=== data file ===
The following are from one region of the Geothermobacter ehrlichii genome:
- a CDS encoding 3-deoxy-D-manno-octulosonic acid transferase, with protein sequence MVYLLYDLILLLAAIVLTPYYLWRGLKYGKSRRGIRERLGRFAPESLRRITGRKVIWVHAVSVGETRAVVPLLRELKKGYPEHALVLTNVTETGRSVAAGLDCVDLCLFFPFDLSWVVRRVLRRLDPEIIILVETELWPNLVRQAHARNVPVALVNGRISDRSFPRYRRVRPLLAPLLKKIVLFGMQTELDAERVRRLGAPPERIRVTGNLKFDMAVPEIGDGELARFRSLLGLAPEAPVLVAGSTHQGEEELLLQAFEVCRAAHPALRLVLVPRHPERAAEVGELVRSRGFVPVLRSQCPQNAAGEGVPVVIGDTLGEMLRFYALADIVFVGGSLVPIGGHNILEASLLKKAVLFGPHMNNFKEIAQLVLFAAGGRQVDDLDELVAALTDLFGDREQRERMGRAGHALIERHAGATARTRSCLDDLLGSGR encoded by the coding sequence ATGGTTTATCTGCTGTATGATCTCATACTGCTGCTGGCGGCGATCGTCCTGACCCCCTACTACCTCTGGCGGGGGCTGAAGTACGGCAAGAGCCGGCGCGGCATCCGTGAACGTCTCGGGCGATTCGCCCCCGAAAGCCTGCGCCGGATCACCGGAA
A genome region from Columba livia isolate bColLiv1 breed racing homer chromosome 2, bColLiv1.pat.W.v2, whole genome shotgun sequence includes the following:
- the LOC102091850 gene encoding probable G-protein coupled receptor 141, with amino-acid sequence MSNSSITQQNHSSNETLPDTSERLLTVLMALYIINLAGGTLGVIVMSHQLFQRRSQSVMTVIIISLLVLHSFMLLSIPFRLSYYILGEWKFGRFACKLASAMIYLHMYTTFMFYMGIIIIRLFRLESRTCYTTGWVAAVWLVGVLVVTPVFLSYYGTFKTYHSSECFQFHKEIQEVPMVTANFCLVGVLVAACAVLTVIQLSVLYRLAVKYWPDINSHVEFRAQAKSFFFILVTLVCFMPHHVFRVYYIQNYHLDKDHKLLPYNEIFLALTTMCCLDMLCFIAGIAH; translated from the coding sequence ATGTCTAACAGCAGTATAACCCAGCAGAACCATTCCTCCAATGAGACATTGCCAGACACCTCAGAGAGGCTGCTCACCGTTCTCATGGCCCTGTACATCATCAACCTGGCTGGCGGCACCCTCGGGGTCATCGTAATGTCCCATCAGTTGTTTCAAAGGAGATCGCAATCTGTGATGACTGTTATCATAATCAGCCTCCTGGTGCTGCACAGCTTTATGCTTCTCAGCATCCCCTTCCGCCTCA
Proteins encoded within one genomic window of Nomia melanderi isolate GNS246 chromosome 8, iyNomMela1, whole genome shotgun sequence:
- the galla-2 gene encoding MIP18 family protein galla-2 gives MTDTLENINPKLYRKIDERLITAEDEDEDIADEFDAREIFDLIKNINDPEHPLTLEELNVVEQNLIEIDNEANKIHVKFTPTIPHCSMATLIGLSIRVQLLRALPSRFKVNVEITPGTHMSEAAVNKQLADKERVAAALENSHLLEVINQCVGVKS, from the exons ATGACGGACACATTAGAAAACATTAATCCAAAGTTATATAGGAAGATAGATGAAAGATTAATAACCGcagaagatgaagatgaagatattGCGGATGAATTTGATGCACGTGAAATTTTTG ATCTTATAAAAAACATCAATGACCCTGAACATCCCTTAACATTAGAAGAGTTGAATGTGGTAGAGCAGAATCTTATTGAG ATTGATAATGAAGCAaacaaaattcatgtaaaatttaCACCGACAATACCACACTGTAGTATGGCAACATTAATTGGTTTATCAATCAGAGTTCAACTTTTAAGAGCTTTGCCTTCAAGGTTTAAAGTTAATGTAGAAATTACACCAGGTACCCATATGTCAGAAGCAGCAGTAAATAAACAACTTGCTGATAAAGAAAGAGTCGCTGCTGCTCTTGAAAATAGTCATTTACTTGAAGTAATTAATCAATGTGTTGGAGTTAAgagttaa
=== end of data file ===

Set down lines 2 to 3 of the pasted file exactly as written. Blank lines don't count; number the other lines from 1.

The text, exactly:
- a CDS encoding 3-deoxy-D-manno-octulosonic acid transferase, with protein sequence MVYLLYDLILLLAAIVLTPYYLWRGLKYGKSRRGIRERLGRFAPESLRRITGRKVIWVHAVSVGETRAVVPLLRELKKGYPEHALVLTNVTETGRSVAAGLDCVDLCLFFPFDLSWVVRRVLRRLDPEIIILVETELWPNLVRQAHARNVPVALVNGRISDRSFPRYRRVRPLLAPLLKKIVLFGMQTELDAERVRRLGAPPERIRVTGNLKFDMAVPEIGDGELARFRSLLGLAPEAPVLVAGSTHQGEEELLLQAFEVCRAAHPALRLVLVPRHPERAAEVGELVRSRGFVPVLRSQCPQNAAGEGVPVVIGDTLGEMLRFYALADIVFVGGSLVPIGGHNILEASLLKKAVLFGPHMNNFKEIAQLVLFAAGGRQVDDLDELVAALTDLFGDREQRERMGRAGHALIERHAGATARTRSCLDDLLGSGR encoded by the coding sequence ATGGTTTATCTGCTGTATGATCTCATACTGCTGCTGGCGGCGATCGTCCTGACCCCCTACTACCTCTGGCGGGGGCTGAAGTACGGCAAGAGCCGGCGCGGCATCCGTGAACGTCTCGGGCGATTCGCCCCCGAAAGCCTGCGCCGGATCACCGGAA
A genome region from Columba livia isolate bColLiv1 breed racing homer chromosome 2, bColLiv1.pat.W.v2, whole genome shotgun sequence includes the following: